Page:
Short term use of CBD oil looks a safer bet, but if the effect required is just calming/sedating there may be other ways to achieve this.  Many parents are already using CBD oil as a home autism therapy.
There are hundreds of clinical trials completed, or in progress, using CBD to treat everything from ulcerative colitis to anxiety. It is being trialed in schizophrenia and even Dravet Syndrome and other kinds of epilepsy.  There is even a trial of a CBD chewing gum to treat Irritable Bowel Syndrome. CBD actually now has designated orphan drug status with the FDA for Dravet Syndrome.
I have no plans to use either therapy; I seem to have addressed the variable nature of my case of autism.  I am more interested in treating the core autism symptoms, the “30” in the 30/100; it is clear that much more remains possible.  

Tackling the “30”

An interesting recent finding came from a study on Oxytocin at Stanford. This time researchers had the good sense to actually measure the level of the oxytocin hormone in the blood of the trial participants before and after they started having oxytocin squirted up their noses. 

Not surprisingly it was people with low natural levels of oxytocin who were the favorable responders and interestingly those in the placebo group who also responded actually increased their natural level of oxytocin production.
As we know there are other ways to increase you level of oxytocin, one of which is via certain L. reuteri probiotic bacteria.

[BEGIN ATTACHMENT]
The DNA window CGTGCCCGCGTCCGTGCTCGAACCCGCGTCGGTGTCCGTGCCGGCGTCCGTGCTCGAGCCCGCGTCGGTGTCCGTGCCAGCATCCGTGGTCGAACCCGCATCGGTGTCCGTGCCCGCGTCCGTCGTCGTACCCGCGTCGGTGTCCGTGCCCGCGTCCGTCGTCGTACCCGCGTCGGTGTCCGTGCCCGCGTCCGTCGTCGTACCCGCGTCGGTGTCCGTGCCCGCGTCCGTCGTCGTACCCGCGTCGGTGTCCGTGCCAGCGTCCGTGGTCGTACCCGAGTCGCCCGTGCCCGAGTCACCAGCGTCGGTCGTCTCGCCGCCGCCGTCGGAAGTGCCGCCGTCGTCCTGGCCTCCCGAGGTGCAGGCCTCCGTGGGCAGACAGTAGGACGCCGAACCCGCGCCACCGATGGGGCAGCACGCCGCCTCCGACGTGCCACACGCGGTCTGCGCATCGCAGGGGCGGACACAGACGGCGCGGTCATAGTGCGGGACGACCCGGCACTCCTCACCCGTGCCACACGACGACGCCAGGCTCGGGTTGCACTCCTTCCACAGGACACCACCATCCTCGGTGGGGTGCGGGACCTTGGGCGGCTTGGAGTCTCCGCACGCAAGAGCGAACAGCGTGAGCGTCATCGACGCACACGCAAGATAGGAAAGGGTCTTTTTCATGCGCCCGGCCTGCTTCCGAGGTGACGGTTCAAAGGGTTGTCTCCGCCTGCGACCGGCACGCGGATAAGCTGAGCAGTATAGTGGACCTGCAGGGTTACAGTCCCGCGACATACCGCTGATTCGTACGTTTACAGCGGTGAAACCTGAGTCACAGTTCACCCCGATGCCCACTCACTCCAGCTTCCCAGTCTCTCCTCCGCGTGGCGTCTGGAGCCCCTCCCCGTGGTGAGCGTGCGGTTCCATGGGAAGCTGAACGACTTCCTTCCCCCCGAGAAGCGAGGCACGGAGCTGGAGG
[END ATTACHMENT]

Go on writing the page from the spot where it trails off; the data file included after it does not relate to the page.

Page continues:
Oxytocin would fit in the tackling the “30” category, for those with naturally lower levels of this hormone.
The Stanford researcher is again Dr Hardan, from that interesting phase 2 trial of the antioxidant NAC.  He is now planning a larger oxytocin trial. Has he forgotten about making a phase 3 trial of NAC?   

Self Injurious Behavior (SIB)

You do wonder why some clinician does not compile a list of all the known causes and therapies for self-injurious behavior (SIB) in autism.  There is even a study planned at Emory University to test the efficacy of NAC to treat SIB, but with only 14 participants, I do not really see the point.
We do know that a small number of people with SIB respond well to NAC. If just 10% are responders, you would need a really large trial prove anything at all. With 14 participants you should have just one, but as luck might have it, it could be none.
With a more scientific/engineering approach you might identify five sometimes effective SIB therapies, and then go systematically through testing each therapy on each person with SIB. Then you would have some useful data.    
As I mentioned in a recent comment, the late Bernie Rimland from ARI, was a big believer in high dose vitamin B6 to treat SIB.  For some people it is a nicotine patch, for my son in summer it is an L-type calcium channel blocker.